Amendments to the Energy Law concerning electricity | In Principle

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Amendments to the Energy Law concerning electricity

An overview of issues of particular importance to electricity businesses under a recently adopted proposal to amend the Energy Law

On 21 June 2013, the Sejm (the lower house of the Polish Parliament) passed the Act Amending the Energy Law and Certain Other Acts. The act fully implements the Renewables Directive (2009/28/EC) in Poland and amends the implementation of the Electricity Directive (2009/72/EC) and the Gas Directive (2009/73/EC). When they become law, the amendments will have a significant impact on the functioning of electricity businesses and may influence decisions of prospective investors considering entering the Polish energy market.

The act will now be submitted to the Senate, and should it decide to introduce any amendments, the act will be referred back to the Sejm. The act is expected to come into force in autumn this year.


More precise provisions regarding the functioning of transmission grid operators have been proposed to fully separate production and trade in electricity from transmission of electricity.

Under the act, it would be prohibited:

  • to serve simultaneously as a management board or supervisory board member of a transmission grid operator and of another business that produces or trades in electricity
  • for board members to exert “significant influence” or other rights in relation to another business producing or trading in electricity or to appoint board members of such businesses.

The President of the Energy Regulatory Office will issue “certificates of independence” which will be a precondition for applying to be a transmission grid operator or a combined system operator.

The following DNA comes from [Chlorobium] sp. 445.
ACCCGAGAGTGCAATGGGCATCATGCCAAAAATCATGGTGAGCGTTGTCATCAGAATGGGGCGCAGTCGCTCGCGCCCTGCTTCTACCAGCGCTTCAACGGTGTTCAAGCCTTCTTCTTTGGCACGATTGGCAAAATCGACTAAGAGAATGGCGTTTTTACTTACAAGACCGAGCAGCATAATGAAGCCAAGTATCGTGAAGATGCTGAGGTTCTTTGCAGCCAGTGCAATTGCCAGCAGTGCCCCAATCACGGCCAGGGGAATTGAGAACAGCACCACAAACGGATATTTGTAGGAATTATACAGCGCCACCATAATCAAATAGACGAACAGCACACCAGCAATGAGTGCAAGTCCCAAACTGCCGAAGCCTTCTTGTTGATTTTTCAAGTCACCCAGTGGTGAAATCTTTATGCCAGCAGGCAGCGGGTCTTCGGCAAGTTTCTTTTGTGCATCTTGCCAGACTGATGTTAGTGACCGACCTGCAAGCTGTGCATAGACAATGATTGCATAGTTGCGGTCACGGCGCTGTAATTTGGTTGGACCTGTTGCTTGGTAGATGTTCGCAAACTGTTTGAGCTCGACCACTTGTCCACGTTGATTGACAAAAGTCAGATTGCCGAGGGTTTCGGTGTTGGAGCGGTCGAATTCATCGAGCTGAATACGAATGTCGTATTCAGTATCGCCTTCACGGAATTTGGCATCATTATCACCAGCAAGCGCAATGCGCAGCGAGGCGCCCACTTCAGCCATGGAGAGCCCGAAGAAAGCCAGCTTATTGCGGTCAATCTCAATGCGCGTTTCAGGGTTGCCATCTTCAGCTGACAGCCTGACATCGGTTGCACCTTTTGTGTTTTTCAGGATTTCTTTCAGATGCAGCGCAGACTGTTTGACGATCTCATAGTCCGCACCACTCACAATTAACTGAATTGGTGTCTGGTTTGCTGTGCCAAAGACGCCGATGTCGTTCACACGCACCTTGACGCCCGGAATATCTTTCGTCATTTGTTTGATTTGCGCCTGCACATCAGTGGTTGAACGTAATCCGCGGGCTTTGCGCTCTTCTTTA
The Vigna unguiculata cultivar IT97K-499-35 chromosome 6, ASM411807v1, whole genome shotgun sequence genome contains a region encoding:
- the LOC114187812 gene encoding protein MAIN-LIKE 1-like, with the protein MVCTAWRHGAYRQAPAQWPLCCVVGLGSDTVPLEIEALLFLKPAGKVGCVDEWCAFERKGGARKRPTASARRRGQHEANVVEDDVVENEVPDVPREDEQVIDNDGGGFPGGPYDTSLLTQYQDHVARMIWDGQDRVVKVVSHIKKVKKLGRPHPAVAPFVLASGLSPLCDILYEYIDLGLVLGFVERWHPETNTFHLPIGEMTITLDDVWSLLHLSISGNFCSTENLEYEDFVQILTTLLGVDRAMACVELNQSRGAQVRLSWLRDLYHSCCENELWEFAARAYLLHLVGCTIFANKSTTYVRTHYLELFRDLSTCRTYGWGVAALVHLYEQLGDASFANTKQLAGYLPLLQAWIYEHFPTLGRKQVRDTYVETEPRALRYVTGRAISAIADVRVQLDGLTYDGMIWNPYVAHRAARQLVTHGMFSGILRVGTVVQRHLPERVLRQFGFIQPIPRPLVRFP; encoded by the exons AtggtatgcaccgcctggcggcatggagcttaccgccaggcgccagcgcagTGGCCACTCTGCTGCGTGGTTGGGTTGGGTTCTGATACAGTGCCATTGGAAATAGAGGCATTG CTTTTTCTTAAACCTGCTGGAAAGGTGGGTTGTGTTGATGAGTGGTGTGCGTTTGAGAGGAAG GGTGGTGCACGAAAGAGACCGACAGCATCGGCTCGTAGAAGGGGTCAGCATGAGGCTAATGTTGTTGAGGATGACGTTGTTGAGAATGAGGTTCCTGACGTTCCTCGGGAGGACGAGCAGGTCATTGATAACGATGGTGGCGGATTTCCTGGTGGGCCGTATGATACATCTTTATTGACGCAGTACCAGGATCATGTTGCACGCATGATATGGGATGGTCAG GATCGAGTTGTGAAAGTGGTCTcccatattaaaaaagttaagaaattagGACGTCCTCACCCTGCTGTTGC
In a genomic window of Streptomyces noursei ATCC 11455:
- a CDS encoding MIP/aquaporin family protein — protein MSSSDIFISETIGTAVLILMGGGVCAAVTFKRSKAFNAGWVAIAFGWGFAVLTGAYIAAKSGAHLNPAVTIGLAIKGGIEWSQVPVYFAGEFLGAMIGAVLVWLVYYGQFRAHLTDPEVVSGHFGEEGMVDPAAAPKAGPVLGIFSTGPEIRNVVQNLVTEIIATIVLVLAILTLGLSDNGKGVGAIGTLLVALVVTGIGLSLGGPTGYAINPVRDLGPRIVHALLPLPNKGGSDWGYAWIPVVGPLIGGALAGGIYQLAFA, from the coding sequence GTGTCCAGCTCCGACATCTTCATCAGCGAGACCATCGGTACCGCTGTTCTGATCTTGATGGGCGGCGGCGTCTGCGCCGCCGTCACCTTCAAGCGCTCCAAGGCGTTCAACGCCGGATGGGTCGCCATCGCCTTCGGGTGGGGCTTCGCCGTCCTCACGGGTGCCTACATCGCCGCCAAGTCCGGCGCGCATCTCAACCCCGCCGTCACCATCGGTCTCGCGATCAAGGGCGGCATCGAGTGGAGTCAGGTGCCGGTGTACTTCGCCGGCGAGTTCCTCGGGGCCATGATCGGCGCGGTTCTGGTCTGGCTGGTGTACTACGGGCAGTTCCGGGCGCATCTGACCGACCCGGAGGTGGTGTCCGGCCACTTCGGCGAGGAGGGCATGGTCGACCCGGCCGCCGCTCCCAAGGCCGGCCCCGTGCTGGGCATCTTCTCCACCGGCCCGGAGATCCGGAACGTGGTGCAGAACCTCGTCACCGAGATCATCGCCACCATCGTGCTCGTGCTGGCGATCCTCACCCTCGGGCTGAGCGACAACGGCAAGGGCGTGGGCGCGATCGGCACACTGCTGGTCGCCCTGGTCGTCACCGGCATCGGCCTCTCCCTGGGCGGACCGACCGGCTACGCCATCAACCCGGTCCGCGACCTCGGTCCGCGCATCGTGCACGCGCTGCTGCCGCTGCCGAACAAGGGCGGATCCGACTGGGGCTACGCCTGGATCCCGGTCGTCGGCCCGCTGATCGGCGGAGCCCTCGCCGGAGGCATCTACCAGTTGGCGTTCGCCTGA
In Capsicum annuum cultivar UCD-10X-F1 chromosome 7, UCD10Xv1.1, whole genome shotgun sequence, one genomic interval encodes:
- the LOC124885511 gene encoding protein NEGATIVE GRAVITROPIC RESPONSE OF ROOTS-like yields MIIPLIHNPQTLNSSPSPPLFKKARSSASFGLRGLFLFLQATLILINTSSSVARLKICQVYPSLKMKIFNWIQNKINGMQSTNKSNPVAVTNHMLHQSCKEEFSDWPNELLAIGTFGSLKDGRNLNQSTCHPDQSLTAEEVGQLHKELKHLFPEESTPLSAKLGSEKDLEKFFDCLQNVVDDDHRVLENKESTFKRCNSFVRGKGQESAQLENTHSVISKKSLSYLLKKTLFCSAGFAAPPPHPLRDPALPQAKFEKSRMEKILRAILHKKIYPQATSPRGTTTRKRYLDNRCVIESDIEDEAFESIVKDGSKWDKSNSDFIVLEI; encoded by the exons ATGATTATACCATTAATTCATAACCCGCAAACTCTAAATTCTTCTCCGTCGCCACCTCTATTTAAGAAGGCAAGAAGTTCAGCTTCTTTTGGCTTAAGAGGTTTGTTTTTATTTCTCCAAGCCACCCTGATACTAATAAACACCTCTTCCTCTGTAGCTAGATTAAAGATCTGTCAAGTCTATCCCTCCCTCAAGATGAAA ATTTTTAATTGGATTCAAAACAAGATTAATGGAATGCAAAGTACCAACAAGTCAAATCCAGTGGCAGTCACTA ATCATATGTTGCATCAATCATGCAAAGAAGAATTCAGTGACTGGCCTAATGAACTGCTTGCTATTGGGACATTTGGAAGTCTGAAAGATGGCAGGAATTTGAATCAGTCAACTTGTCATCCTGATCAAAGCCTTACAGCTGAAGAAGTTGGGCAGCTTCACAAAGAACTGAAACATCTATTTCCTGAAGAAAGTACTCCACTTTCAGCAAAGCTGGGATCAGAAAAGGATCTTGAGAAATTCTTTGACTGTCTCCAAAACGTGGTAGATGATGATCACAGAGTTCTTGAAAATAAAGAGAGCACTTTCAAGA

Grid operators will have six months to achieve compliance with the act after it enters into force.

Rules regulating the activity of distribution grid operators have generally not been amended, save for editorial changes.

The act shifts supervision of transmission grid operators from the Minister of Treasury to the Minister of the Economy.

Renewable energy sources

The act provides for guarantees of origin of energy, which for the final user will be confirmation that the energy from the grid originates from renewable sources.

Guarantees of origin are separate from certificates of origin and unlike the latter do not give commercial rights.

Grid connection of a micro-installation (a renewable energy installation with a total installed electricity capacity of 40 kW or less connected to an electricity grid of rated voltage below 110 kV, or with a total installed heat capacity of 120 kW or less) would be free of charge.

The act defines industrial power consumers as final energy users whose main business is in one of the areas listed in the act, e.g. extraction of coal or production of chemicals, metals, paper or food. It is proposed that those which in the preceding calendar year used more than 100 GWh of electricity, the cost of which exceeds 3% of the production value, would be entitled to benefit from the renewables support scheme regardless of whether they are a member of the Polish Power Exchange. Those users would be required to acquire certificates of origin and present a certain number of them to the President of the Energy Regulatory Office for redemption, or pay a substitute fee.

Other amendments

The act seeks to ensure the independence of the President of the Energy Regulatory Office through direct appointment by the Prime Minister and requiring specific grounds for dismissal. The President of the Energy Regulatory Office would be appointed for a term of five years and would be eligible for reappointment only once.

Other provisions include:

  • Rules for international cooperation in joint development projects and renewables
  • Procedures for certification of micro-installations and small installations for renewables (with a total installed electricity capacity greater than 40 kW but no greater than 200 kW connected to an electricity grid of rated voltage below 110 kV, or with a total installed heat capacity greater than 120 kW but no greater than 600 kW)
  • Protection for household electricity consumers, requiring specific information in contracts on the consumer’s rights, complaint procedures and dispute resolution
  • Specification of end users’ right to terminate contracts with an energy supplier
  • Introduction of the category of “sensitive consumers” of gas and electricity, enjoying special protection and entitled to gas and electricity subsidies.

Marek Dolatowski and Karolina Przygoda, Energy Law Practice, Wardyński & Partners